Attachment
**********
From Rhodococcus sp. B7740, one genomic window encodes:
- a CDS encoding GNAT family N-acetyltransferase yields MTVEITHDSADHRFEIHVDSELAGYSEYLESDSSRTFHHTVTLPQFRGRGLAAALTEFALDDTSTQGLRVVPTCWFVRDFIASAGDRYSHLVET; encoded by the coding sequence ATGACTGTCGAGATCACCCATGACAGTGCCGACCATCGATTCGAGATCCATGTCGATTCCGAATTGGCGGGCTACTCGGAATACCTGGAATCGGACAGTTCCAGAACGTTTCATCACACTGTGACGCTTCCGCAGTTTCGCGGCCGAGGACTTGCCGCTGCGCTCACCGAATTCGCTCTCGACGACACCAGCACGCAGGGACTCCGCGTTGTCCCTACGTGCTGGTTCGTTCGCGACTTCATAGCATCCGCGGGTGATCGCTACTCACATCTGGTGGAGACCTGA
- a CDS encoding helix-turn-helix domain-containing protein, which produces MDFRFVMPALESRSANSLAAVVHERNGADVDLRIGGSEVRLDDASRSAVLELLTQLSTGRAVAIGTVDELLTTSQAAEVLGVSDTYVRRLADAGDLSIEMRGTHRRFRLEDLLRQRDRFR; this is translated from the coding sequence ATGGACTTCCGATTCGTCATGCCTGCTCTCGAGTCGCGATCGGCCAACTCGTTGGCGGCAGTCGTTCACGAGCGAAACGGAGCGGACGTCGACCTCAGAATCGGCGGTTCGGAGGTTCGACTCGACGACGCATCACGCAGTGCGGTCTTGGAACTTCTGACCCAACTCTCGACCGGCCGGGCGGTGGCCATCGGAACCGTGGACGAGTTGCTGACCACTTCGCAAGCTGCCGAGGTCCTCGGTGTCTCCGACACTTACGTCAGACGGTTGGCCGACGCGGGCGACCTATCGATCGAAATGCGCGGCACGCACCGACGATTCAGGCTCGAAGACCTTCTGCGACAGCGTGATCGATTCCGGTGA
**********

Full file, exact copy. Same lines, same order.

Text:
From Rhodococcus sp. B7740, one genomic window encodes:
- a CDS encoding GNAT family N-acetyltransferase yields MTVEITHDSADHRFEIHVDSELAGYSEYLESDSSRTFHHTVTLPQFRGRGLAAALTEFALDDTSTQGLRVVPTCWFVRDFIASAGDRYSHLVET; encoded by the coding sequence ATGACTGTCGAGATCACCCATGACAGTGCCGACCATCGATTCGAGATCCATGTCGATTCCGAATTGGCGGGCTACTCGGAATACCTGGAATCGGACAGTTCCAGAACGTTTCATCACACTGTGACGCTTCCGCAGTTTCGCGGCCGAGGACTTGCCGCTGCGCTCACCGAATTCGCTCTCGACGACACCAGCACGCAGGGACTCCGCGTTGTCCCTACGTGCTGGTTCGTTCGCGACTTCATAGCATCCGCGGGTGATCGCTACTCACATCTGGTGGAGACCTGA
- a CDS encoding helix-turn-helix domain-containing protein, which produces MDFRFVMPALESRSANSLAAVVHERNGADVDLRIGGSEVRLDDASRSAVLELLTQLSTGRAVAIGTVDELLTTSQAAEVLGVSDTYVRRLADAGDLSIEMRGTHRRFRLEDLLRQRDRFR; this is translated from the coding sequence ATGGACTTCCGATTCGTCATGCCTGCTCTCGAGTCGCGATCGGCCAACTCGTTGGCGGCAGTCGTTCACGAGCGAAACGGAGCGGACGTCGACCTCAGAATCGGCGGTTCGGAGGTTCGACTCGACGACGCATCACGCAGTGCGGTCTTGGAACTTCTGACCCAACTCTCGACCGGCCGGGCGGTGGCCATCGGAACCGTGGACGAGTTGCTGACCACTTCGCAAGCTGCCGAGGTCCTCGGTGTCTCCGACACTTACGTCAGACGGTTGGCCGACGCGGGCGACCTATCGATCGAAATGCGCGGCACGCACCGACGATTCAGGCTCGAAGACCTTCTGCGACAGCGTGATCGATTCCGGTGA